Heidelberg was the first ‘smaller’ city we’d visited, although it’s not the tiniest town. Built up primarily around a university, it’s somewhat constrained by the river on one side and mountains on the other so it has stretched out lengthways along the riverbank. As a result, the old part of town is fairly well contained to one area and the ‘tail’ end of the city is the boring, modern part. If you want to stay near the station you do have to take a decent hike through this section (or hop on a bus) to get to the old part, which is totally charming.
So far on our trip Heidelberg was my favourite place, but we were also there in the off season. The town and it’s castle attract vast hoards of people in the peak season and I’m not sure the quaint old streets would be quite so charming when they’re packed out too tightly to move. Nonetheless it’s a gorgeous town. The side streets with their old buildings, window shutters, and restaurants are about as picturesque as you can get, ditto looking across the river to the other side of the town, and of course the impressive castle ruins on the hill.
We also had the best German food of our short trip here – both restaurants we went to were excellent. Im Guldenen Schaft (The Golden Sheep) is a 250 year old medieval-inn-themed restaurant complete with rather Tudorish looking paintings (the captions unfortunately only in German) and a reasonably priced menu with interesting furnishings throughout. I had a creamy chicken dish with spatzle that was essentially a German carbonara. But I like spatzle. It’s so simple yet there’s something about the texture and buttery flavour that is just delicious. Dad had roast pork that came with a bread dumpling the size of my fist – it was more like a giant ball of stuffing and probably the low point of the meal.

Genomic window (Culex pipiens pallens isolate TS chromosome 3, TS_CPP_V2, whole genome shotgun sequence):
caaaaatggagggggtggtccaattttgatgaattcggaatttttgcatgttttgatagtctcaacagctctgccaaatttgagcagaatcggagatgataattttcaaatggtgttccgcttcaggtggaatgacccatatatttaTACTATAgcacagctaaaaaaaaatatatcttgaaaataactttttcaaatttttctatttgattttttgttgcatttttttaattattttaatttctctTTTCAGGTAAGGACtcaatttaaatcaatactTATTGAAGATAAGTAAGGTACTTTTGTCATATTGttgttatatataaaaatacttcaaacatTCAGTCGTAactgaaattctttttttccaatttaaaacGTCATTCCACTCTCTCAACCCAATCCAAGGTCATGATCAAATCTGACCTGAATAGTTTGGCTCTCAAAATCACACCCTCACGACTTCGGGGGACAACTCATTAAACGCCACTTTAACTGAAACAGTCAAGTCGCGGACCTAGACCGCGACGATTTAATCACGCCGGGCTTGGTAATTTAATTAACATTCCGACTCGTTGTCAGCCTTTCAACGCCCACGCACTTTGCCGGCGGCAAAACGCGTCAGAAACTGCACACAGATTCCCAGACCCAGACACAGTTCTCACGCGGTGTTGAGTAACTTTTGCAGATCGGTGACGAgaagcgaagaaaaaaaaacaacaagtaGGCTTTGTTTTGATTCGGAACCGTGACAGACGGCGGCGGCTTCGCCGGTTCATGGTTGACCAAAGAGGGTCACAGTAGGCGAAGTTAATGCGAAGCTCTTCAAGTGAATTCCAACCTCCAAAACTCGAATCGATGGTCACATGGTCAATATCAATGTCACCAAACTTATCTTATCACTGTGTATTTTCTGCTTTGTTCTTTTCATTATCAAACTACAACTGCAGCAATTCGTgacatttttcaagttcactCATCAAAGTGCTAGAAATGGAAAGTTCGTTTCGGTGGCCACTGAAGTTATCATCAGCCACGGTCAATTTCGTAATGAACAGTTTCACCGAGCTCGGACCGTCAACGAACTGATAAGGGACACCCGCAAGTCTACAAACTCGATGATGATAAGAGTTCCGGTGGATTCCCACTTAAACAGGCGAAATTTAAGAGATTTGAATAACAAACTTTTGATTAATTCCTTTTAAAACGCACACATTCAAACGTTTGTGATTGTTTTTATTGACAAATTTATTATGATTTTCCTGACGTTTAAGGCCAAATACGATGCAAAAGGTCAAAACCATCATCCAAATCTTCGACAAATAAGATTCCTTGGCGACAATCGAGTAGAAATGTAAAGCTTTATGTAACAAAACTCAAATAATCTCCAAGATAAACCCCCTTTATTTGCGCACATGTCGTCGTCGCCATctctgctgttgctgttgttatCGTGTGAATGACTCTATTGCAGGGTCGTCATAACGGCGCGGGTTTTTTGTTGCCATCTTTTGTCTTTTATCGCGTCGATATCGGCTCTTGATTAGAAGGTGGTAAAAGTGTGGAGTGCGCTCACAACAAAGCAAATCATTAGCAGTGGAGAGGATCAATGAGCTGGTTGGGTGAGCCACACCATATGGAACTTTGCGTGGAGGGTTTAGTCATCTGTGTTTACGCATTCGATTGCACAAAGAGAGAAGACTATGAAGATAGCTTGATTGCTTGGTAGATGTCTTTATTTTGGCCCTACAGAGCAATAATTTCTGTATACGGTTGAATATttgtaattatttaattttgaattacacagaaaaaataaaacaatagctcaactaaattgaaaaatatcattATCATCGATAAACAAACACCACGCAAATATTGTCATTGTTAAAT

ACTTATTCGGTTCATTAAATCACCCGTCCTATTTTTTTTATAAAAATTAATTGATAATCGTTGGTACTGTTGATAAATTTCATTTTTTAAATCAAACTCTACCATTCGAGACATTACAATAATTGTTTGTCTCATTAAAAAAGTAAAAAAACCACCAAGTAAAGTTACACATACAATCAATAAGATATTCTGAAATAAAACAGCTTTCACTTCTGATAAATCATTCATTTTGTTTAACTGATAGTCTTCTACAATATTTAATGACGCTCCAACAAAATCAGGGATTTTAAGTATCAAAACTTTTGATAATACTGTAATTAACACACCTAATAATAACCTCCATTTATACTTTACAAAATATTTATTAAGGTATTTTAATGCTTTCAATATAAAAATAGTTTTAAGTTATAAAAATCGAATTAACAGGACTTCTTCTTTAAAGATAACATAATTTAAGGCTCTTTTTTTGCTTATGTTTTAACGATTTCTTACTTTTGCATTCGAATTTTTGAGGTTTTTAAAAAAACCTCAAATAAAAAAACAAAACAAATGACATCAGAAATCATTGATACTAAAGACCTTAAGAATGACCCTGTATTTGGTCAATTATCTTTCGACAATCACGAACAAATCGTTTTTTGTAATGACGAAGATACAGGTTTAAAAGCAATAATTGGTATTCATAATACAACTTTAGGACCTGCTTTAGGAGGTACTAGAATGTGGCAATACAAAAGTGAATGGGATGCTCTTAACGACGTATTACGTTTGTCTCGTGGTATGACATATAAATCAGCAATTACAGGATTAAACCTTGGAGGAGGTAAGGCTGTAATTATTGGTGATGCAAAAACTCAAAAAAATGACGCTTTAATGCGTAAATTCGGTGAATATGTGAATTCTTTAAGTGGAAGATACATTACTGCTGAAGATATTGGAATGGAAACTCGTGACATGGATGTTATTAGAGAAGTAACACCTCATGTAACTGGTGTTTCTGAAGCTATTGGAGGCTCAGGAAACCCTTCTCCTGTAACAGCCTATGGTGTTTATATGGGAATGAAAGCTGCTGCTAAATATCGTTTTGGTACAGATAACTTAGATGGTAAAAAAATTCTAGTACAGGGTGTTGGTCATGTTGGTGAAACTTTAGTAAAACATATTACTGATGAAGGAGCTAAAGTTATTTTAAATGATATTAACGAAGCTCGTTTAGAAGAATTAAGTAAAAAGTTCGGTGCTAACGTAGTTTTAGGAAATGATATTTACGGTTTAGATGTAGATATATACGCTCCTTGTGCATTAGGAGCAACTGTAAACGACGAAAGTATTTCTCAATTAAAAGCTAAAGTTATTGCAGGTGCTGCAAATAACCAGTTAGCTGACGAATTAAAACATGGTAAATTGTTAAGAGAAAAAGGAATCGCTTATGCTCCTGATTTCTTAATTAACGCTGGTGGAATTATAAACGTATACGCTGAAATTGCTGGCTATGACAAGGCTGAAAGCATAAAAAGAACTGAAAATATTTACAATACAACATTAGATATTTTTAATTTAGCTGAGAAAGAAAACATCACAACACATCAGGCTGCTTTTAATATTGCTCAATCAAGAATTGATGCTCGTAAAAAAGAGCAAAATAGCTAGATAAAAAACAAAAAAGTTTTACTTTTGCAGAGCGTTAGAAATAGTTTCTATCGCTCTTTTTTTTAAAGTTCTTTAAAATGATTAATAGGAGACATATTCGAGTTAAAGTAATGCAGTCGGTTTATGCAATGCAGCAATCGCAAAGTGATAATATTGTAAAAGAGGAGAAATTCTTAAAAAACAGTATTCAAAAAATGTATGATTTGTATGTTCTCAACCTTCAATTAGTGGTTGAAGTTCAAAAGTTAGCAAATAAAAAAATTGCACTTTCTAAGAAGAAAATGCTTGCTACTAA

The second restaurant we visited was called Perkeo, named after the dwarf who supposedly ran the wine cellar up at the old castle. It was a relief to go into a restaurant where we could breathe, as everywhere we’d been to in Germany so far really seemed to have the heating cranked right up. The lamb with wine sauce was perfectly pleasant but the real star of the show were the cakes! They were enormous slices and, having gotten used to the heaviness of German cuisine we expected them to be rich and filling, but they were light and fluffy and marvelous! And needless to say we managed to eat the entire thing.
Back to the castle. You can walk up, or you can take the furnicular rail – we did the latter, with the plan to walk back down, but I’d injured my knee and it was getting dark by the time we left so we ended up taking the rail back down too. I didn’t realise just how large the castle actually was. Built over several generations, various wings of the castle had been constructed in various styles, up to the 17th century which was later than I realised. I thought it was only a 13th century ruin and that it would have a basic keep tower and not much else – but this part was really only one small part of the eventuating castle. It also has extensive garden terraces around it which were designed but never completed. All up it’s a much, much larger space than I was anticipating.